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Unformatted text preview: ID: Administrative+LawflSMO7WE‘inal (Pa. .. Matthew Farmer 1) a} 1) First PPM will want to look at the statutory scheme in the act. When looking to statutory challenges we must first look at what the statute says. We must give a look to see whether the statute violates any important principles such as the non delegation doctrine or the separation of powers or even procedural due process. When looking at the non delegation doctrine we are looking to see if Congress has delegated anything that it should not have. This would be powers that it cannot give, etc. We don't really have big issues with this one here. It appears that the delegation here was proper. MAD was given the authority to administer the music act and to make all rules and regulations deemed necessary and proper to carry out the terms ofhte Music Act. This wouls seem like it is giving MAD the ability to enforce the rules given. There are no real seapration ofpowers issues here b/c Congress is letting go of the agency and not meddling in its affairs from what we can see. PPM could make a constitutional claim that the statutes violate their first amendment free speech rights because it limits who they can perform their songs in front of. This will be able to overcome any obstacle that could be placed in its way if the statute tried to preclude judicial review. Any procedural due process claim is probably going to come up later below in the regulations and probably not in the statutes. The regulations in question bring out some potential challenges for PPM. PPM could argue that the regs are too vague in that it only says that restricted includes "mentions" any drug use without saying what it means to Mention. They woudl argue that this could mean directly saying the words of the drugs. MAD would probably counter to this by saying reference is what is meant because there is the mention of "infer or suggest" in the same line when talking about sexual conduct. PPM could say that MAD should have been clear b/c they should have said lnfer and suggest about drug use too. Another challenge at the reg stage is that the Clear and Conscise general statement of basis and purpose is anything but clear and concise. It seems somewhat confusing when saying the that a definition is needed b/c children are unduly susceptible to such negative influences. I need to back up. the regulation was formed based on Informal rule making procedures which have three procedural requirements. There must be prior notice, usually through the federal register, (done here). Alter notiice is given interested persons must be given the opportunity to participate through submission of written comments containing views, Page 1 of 4 (Question 1 continued) ID: Administrative_Law_SMO7fiFinal (Fa. .. Matthew Farmer arguments, etc. third) After the agency has done these two steps above it must issue w/ the final rules a concise general statement of basis and purpose. It must show that the agency looked at the relevant factors presented during the rulemaking process. during informal rulemaking the standard that applies to all agency actions would be the arbitrary and capricious standard. The court reviewiing this would look to see if the agency acted in a manner that was not arbitrary and capricious. When a court is looking at this they will check to see if the agency considered the relevant matters presented. If they did then this would negate the danger of an arbitrary or capricious action. We know that two groups submitted writen comments about the proposed rules and they did infacat talk about the children. So in a sense this statement meets the standard but it is a little bit susceptible to challenge b/c it is pretty short and doesn't get into much of anything. It doesn‘t give any sort of solid direction or guidance about how the agency is going to implement this in the future except for that this rule is important. The adjudication going on here seems to be a formal adjudication because it says that PPM was given a hearing. This could also be informal b/c we dont‘ have all of the facts. The interest at stake here is two fold as both a property interest b/c $5K is going to be taken from them and it is a liberty interest as well b/c it infringes on their rights to perform and sing the way that they want to. When there is an adjudication the substantial evidence test applies when the reviewing court takes a look at what went on. This has been described as looking to see whether a rational person looking at the evidence could find more than a scintilla of proof to find for the person. PPM might challenge MAD to find out what findings were made to come to the conclusion that the song was all about drugs and smoking pot. Another challenge that can be brought up is that the Agency abused its discretion is creating the rules that it did and finding the way that it did in the adjudication. We would follow the Chevron Doctrine in this challenge. Chevron is a two part test to determine whether the agency has abused its discretion. This usually deals w/ interpretations of rules like we are dealing with here. This is looked at when Congress has legislated in the area but maybe has not said everything that it could about the situation prefering to leave up to the agency the ability to make decisions and interpretations. lf Chevron is found to apply the agency gets quite a bit of deference to their decision making. Under Chevron the first question is whether Congress has spoken on the issue, if it has then it stops there. If it has not then the question is whether the agencies interpretation or rule Page 2 of 4 (Question 7 continued) ID: Administrative_Law_.SMO7_Final(Fa. .. Matthew Farmer reasonable. If it is reasonable then the interpretation carries the force of law and gets high deference. Here the Congress has not really spoken to whether what words are restricted or even said anything about drug use in songs. So the first part is past. We do know that congress gave MAD the ability to administer the act and to make rules and regulations. I guess there could be an argument in there that it does not say that there should be interpretations, at which point a Skidmore analysis might be the situation to follow. But I will get to that later, maybe b/c I should finsish w/ Chevron. The second step looks to see if the interp is reasonable. it could probably be reasonable or it could not be b/c we are also dealing w/ 1st amendment speech issues here. Speech is protected somewhat. Excessive profanity might be obscence so that might not be protected speech, however, drug use might not be an unprotected class so there might be a fight there. Chances of success are likely going to come down to what type of speech, protecetd or unprotected we are dealing with. Back to Skidmore. this applies when the agency doesn't have the authority to interpret and they do anyways. These types of rules get mid level deference. The chances for sucess for PPM are mixed. The statutory challenges might not be that great unless they stick to the first amendment issues/ con law issues. any sort of non delegation argument could be brought up but would probably not go far b/c of hte language in teh statutes make clear what can be done and do not try to overstep Congress bounds. The regulationswill probably be okay b/c the agency followed the required steps for informal rulemaking and the court might be somewhat lenient to the sloppy "concise" general statement. PPM will likely have their best chances on the adjudications arguing a whole range of things mentioned above. Apple I Tunes Apples challenge to the regulations only. Apple could probably make jsut about the same argument as above was done for PPM regarding the regulations. There will be diffrernt arguments by apple for the second set of regulations which were not really touched by PPM. We know that is was informal rulemaking. Apple may challenge the situation that was used to produce the rules by aruging that there were so few other interenet downloading companies that they should have been provided formal rulemaking proceedings to have a chance to comment on Page 3 of 4 (Question 1 continued) ID: Administrative_Law_SMO7_Final(Fa. . . Matthew Farmer how the proposed regualations should have been decided on. MAD will argue that if informal rulemaking was done then Apple had the opportunity to have its voice heard through written comments as mentioned above regarding the process for informal rulemaking. Apple will argue that the informal rulemaking proceedings do not give enough oppportunity to maketheir case known to MAD. Since there is such a small group of sellers of music on the internet it is more like an adjudication than a rulemaking b/c whatever rule is going to put in place is going to affect apple much more than if it were a broad rule of genreal applicability. Apple could challenge the regulations b/c the process prvoded for a lack of procedural due process. property and liberty interests would be violated b/c money would be lost. They could make the argument that a pre- deprivation hearing would be appropriate b/c they are going to lose money. They would have to look at the Matthews Factors a three part test that looks at the private interest affected by official action, the risk of erroneous deprivation throgh the procedures used and the government interest including function and cost of administration. ’I‘I‘le private interst is the apple runnign their company. Risk of deprivation is not great. this is a big company. The government interest could be considered to be big, b/c they want to protect the children. this would probably lose. Another challenge would be that regulation is going to cost alot b/c have to make publicly availabe the lyrics for all the songs on their website. This is going to cost a lot. A question might be where is the concise general stament after the informal rulemaking? That would need to be there. That could be challenged b/c I do not see it. There might be a question about whether this challenge is ripe. In order to be ripe there must be a then or now existing controversy that presents some type of immediate harm or impact upon the party challenging the action taken. In addition Apple would have to exhaust all of its administrative remedies before challenging this is court. The ripeness factor for court would probably have to wait until after the action ofpaying 20 Million had taken place. Page 4 of 4 ID: Administrative_Law_SMO7_Final (Fa. .. Matthew Farmer 2) 2) There are a lot of issues that Bill can challenge here. First, from the top, he can say that 10 USC 500 is overbroad and vague at the same time. I know this isn't one of our main things, but I wanted to point it out. it is overbroad potentially b/c it deals w/ all food. What does that mean? Food, drink, supplements, etc, does it mean anythign that can be taken in the mouth. Is it vague b/c it says that it needs to make food "safe" Safe from what? That is a wideopen term. There is also no intelligible principle w/ the delegation of power to the FDA. At least we don‘t see one. it is kind of helter skelter all over the place what Congress is trying to do w/ this act. Another challenge is that 10 USC 501 is that it could be denying procedural due process to the people who have already begun receivng government benefits. This is pretty broad and coudl be interepreted to include a lot of benefits. How are the people going to prove the food is safe? This seems to be overreaching the point of the act, the point which we don't seem to have. It seems that this is about making food safe. How will demonstrating that you are complying with the act further the intent to make the food safe? It will not. It does however present a procedural due process violation if you are going to be denying food stamp benefits like what was done in Goldberg v. Kelly. There the court said that you could not take away a person's welfare, food stamps without a predeprivation hearing. That would be violated if this act were followed b/c the recepient would have to show that the food is safe before continuing to receive benefits. This would amount to a post deprivation hearing by the time the person was able to demonstrate that they were purchasing safe foods. The people would not be able to purchase food without the benefits and would have no way to demonstrate they were buying safe food. Procedural due prOcess involves official ations and they must meet minimum standards of fairness to an individual. There must be right to adequate notice and a meaningful opportunit to be heard before the decision. this would be missing here for the reasons mentioned above. This argument might not apply however to all government benefits. We have seen examples of benefits that were subject to post deprivation hearings such as what is going on here. An example of this would be Matthews v. Eldridge, which dealt with Social Secuity much like Bill's case here. Here we are dealing with a rulemaking and possibly an adjudication b/c there must be demonstrated that the food is safe which requires a detemination. We will look at the statute for Page 1 of 4 ( Question 2 continued) ID: Administrative_Law_SMO7fiFinal(Fa. .. Matthew Farmer the adjudication and see what it says on the procedure. This is a property interest b/c we aredealing w/ govt benefits which can become entitlements sometimes. We need to look to see if Due Process applies. it woudl seem that is does here b/c we are deaing w/ benefits. if yes, as here, then we apply the Matthews factors. These three are the private interest affected by official action, the risk of erroneous deprivation throgh the procedures used, and the government interest including function and cost of administration. this would have to play out for bill along the lines of social security. Matthews dealt with Social securiuty disabiliyt, we don't know il’Bills is the same case or whether he is retired and is living off of social securiyt in that regard. That might make a difference b/c if it is the latter then it could be his sole means ofsurvivial which woudl be more like the Goldberg case than the matthews case. The private interest is great in that money is needed to buy food and the argument above comes into play. the risk of deprivation is great based on the way it is set up, see above. The government doesn't really have a pressing need to enforce it this way, it seems arbitrary and capricous b/c there really seems to be no rational relationshiop or basis stated or one that i can figure out for the rule. The government interest is not that great in relation to the basis of the rule. In addition, it would not cost a lot more to give pre-deprivationhearings to Bill b/c it is not going to be a change in money spent for the government to just wait until the adjudication takes place to deprive him or continue to grant his benefits. bill will probably succeed on this challenge for the reasons just mentioned. 10 USC 502 could be challenged onthe grounds that Congress may be cutting into the executive function and has not let go of the legislation. This is not acceptable b/c it is almost like the INS v. Chadha case where congress tried to adj udicatc or have final say on an agencies determination. this sort of applies here. While congress is always free to change the law. it must do so by making an amendment or making a new law. once they have presented the act to the president and he or she has signed the act then it becomes the domain of the executive branch or whoever is delegated the authority to act. Once that is done, Congress role should not be messing with the execution of the law. Congress can enact resolutions as amendments but they should allow intrepretations to take place by the FDA because in 10 USC 500 Congress gave the FDA the abilyt to regulate and assure all food is safe. Once it is given to the FDA to regulate it shouldn't go back to Congress 10 USC 503 is going to evoke several challenges. There will be the Non-delegation Page 2 of 4 (Question 2 continued) ID: Administrative_Law_SMO7_Final (Fa. .. Matthew Farmer doctrine, separation of powers, appointments clause issues. Appointments clause first. The president is given the power to appoint officers of the U .8. according to his picking. WE must first determine ifthis person is an officer or whether he is not. I don't know ifhte FDA is an executive agency. most are, but i'm looking to see ifit is an independent agency, b/c ifso then removal here might be out of line. [fit is an executive agency and the commissioner is an officer then he is removable by the prsident. ifhe is an inferior officer it might be a little bit different b/c it might need to be a for cause removal. We will define those shortly. Bowsher v. Synar, Humphrey's executor, and Morrisson v. Olson got into a lot of these issues regarding congress' power to regulate the president's relationship with administrators, especially in Humphreys executor. Humphrey dealt w/ commissioners of the FTC, here we are dealing w/ a commissioner. this commisioner was not able to be removed in the way the president wanted. Commisioners can be considered officers too. In Morrison v. Olson we saw three things that help determine if someone is an officer or an inferior officer. First, is the subject to removal by a higher executive branch official?- from the statute—no. second, is the person empowered by an at to perform only certain limited duties. Third is the appellant limited in jurisdiction? We don't knw enough to fully say, but from what we see it appears that this commissioner is an officer and not an inferior officer. As such he should not be able to removed by anyone but the president, unless we are looking at some exceptions as in Morrison v. Olson regarding the special counsel. This seems different from Morrison b/c the commish‘es reign is not really limited except by the president and his jobs duites are not really limited except to the statute. As such this was probably a violation fo the separation of powers and should not have created the stateute this way. I have ten minutes left so I will try my best. The courts should usually not be allowed to remove the commissioner unless we were dealing with a case like Morrisson which it doesn't quite appear that we are. This also Seems like a non delegation doctrine violation too b/c congress is giving away more power than they have power to give. Since this person is an officer and not an inferior officer the president should have the authority to determine how he can be removed. Congress can make certain officers removal for cause and this kind of plays into the independent agency arguement. One problem I just caught is that this commissioner works throgh the FDA. If he is answerable to the FDA then he might be an inferior officer. however, we know that he, according to the statute can only be removed by a court of law. Bill would Page 3 of 4 (Question 2 continued) ID: Administrative_Law_SMO7_Final (Fa. .. Matthew Farmer probably have some good success in this area ofhis challenges b/c this statute does not seem to be well written b/c of the cross over and separation of powers issues. This area of law used to be much clearer before Morrisson but now the trend is to check to see if there is a potential for overstepping boundaries. Bill will have problems on all of his arguements potentially b/c his challenges may not be ripe and he may not have exhausted his administrative remedies. In order to be ripe there must be a then or now existing controversy that presents some type of immediate harm or impact upon the party challenging the action taken. llis denial ol‘ social security might be ripe. However he may not have exhausted his administrative remeides. I'm not sure what these would be. there doesn't seem to be an appeal process in the statute. there is a presumption ofreviewability if nothign is mentioned in teh statute so he can END OF EXAM Page 4 of 4 ...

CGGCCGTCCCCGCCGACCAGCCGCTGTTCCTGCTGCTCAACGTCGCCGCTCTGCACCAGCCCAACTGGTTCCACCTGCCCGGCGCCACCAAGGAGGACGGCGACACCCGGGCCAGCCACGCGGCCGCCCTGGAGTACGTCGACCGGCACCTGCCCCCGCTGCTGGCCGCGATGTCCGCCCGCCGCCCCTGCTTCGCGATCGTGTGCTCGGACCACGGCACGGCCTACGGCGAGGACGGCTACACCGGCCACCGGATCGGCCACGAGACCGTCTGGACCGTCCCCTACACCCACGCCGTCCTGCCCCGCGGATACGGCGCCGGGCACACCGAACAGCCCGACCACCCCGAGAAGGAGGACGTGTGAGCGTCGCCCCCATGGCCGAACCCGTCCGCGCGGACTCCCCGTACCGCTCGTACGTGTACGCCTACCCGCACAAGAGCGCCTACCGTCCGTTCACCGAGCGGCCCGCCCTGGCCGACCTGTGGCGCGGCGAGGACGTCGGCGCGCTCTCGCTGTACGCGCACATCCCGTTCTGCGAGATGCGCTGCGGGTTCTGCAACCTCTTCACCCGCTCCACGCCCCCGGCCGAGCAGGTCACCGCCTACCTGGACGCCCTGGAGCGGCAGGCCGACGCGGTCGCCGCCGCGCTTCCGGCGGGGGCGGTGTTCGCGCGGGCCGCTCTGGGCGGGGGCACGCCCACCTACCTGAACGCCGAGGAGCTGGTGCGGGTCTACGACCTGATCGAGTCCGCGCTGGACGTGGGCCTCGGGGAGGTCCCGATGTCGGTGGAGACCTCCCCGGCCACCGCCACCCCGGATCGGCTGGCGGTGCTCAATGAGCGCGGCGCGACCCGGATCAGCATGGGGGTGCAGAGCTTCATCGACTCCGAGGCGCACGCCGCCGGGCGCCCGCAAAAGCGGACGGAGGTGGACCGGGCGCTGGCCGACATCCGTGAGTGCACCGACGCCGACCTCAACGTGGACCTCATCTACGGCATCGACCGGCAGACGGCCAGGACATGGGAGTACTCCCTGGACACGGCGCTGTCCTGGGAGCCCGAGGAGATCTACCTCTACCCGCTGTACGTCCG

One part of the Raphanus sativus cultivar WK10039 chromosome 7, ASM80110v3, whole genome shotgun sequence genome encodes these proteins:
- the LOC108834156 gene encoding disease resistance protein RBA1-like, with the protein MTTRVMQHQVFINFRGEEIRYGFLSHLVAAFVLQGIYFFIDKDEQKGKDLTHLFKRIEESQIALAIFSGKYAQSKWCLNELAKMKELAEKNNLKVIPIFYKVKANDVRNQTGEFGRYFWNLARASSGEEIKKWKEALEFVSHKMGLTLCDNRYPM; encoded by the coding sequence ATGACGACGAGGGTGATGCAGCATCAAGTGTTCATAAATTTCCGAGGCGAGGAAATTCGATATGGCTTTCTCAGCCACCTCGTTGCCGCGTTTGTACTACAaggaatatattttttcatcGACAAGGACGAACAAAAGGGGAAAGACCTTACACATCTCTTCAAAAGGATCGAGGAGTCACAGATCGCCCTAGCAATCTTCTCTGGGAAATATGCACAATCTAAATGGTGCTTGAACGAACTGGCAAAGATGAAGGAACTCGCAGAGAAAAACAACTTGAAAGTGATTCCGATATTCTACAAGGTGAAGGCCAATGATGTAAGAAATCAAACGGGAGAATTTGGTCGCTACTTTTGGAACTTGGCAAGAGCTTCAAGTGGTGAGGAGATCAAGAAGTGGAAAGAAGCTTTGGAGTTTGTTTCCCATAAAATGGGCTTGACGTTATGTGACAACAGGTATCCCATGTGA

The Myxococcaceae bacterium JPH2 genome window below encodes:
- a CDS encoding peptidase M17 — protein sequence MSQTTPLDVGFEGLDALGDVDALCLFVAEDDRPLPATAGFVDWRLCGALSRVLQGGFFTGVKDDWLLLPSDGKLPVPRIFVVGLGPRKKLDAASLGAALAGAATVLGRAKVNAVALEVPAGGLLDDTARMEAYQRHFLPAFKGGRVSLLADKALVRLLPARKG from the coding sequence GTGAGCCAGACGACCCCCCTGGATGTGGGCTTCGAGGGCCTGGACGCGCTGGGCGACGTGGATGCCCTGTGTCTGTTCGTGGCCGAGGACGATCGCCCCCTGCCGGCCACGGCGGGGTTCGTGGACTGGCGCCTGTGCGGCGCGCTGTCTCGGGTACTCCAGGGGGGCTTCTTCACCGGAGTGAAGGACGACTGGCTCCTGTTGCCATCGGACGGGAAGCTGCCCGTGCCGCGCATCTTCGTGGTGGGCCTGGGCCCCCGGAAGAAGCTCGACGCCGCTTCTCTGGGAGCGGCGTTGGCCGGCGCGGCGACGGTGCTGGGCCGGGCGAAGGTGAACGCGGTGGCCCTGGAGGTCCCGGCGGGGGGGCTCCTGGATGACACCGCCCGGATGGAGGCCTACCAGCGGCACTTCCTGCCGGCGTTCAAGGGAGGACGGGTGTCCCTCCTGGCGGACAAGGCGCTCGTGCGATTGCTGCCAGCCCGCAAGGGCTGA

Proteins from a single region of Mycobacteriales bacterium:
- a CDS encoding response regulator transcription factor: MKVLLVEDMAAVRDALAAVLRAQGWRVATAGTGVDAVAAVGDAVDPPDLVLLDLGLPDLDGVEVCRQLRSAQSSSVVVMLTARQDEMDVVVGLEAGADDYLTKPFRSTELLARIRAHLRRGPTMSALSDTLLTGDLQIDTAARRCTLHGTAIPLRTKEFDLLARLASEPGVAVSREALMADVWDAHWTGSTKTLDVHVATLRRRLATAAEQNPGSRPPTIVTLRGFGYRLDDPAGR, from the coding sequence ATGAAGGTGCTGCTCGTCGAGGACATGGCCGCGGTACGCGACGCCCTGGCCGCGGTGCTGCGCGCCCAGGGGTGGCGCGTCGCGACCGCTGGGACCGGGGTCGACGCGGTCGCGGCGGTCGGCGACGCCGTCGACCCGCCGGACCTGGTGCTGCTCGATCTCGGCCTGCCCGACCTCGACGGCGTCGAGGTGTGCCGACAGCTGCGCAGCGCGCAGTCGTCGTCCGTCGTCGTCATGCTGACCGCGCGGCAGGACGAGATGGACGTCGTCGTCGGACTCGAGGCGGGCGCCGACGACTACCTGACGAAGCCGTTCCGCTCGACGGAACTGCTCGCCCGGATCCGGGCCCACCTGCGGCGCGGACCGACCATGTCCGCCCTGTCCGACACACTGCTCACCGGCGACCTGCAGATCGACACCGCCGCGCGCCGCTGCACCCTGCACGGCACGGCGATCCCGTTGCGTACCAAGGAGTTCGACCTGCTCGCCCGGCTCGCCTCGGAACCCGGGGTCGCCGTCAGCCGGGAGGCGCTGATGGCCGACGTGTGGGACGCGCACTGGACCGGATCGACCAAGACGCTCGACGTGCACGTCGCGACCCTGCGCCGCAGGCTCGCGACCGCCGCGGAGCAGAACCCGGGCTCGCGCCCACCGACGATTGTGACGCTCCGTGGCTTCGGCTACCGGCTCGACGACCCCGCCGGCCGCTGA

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This note was uploaded on 10/24/2010 for the course PR 123 taught by Professor Gramer during the Spring '06 term at Loyola Law School Los Angeles.

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Admin Law Sample Answer Summer 07 - ID:...